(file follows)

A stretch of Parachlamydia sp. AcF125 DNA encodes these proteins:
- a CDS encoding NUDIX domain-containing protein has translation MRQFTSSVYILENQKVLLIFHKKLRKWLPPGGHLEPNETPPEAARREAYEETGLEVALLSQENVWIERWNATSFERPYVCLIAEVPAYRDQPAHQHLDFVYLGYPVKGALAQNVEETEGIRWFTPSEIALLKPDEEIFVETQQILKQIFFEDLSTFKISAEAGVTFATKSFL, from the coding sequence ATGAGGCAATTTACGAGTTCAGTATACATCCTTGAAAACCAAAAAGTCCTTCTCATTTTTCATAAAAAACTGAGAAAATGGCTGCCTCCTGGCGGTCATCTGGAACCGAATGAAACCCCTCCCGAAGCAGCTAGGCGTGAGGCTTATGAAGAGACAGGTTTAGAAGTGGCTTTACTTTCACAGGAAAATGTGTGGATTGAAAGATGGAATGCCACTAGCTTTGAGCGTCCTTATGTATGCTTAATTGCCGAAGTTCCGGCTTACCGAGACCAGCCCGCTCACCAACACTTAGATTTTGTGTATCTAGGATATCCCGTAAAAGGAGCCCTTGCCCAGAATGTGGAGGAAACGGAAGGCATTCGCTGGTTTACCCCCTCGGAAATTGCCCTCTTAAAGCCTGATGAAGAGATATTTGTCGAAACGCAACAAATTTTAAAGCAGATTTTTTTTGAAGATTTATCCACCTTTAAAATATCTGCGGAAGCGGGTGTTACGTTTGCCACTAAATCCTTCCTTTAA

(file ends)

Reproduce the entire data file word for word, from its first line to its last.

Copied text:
A stretch of Parachlamydia sp. AcF125 DNA encodes these proteins:
- a CDS encoding NUDIX domain-containing protein has translation MRQFTSSVYILENQKVLLIFHKKLRKWLPPGGHLEPNETPPEAARREAYEETGLEVALLSQENVWIERWNATSFERPYVCLIAEVPAYRDQPAHQHLDFVYLGYPVKGALAQNVEETEGIRWFTPSEIALLKPDEEIFVETQQILKQIFFEDLSTFKISAEAGVTFATKSFL, from the coding sequence ATGAGGCAATTTACGAGTTCAGTATACATCCTTGAAAACCAAAAAGTCCTTCTCATTTTTCATAAAAAACTGAGAAAATGGCTGCCTCCTGGCGGTCATCTGGAACCGAATGAAACCCCTCCCGAAGCAGCTAGGCGTGAGGCTTATGAAGAGACAGGTTTAGAAGTGGCTTTACTTTCACAGGAAAATGTGTGGATTGAAAGATGGAATGCCACTAGCTTTGAGCGTCCTTATGTATGCTTAATTGCCGAAGTTCCGGCTTACCGAGACCAGCCCGCTCACCAACACTTAGATTTTGTGTATCTAGGATATCCCGTAAAAGGAGCCCTTGCCCAGAATGTGGAGGAAACGGAAGGCATTCGCTGGTTTACCCCCTCGGAAATTGCCCTCTTAAAGCCTGATGAAGAGATATTTGTCGAAACGCAACAAATTTTAAAGCAGATTTTTTTTGAAGATTTATCCACCTTTAAAATATCTGCGGAAGCGGGTGTTACGTTTGCCACTAAATCCTTCCTTTAA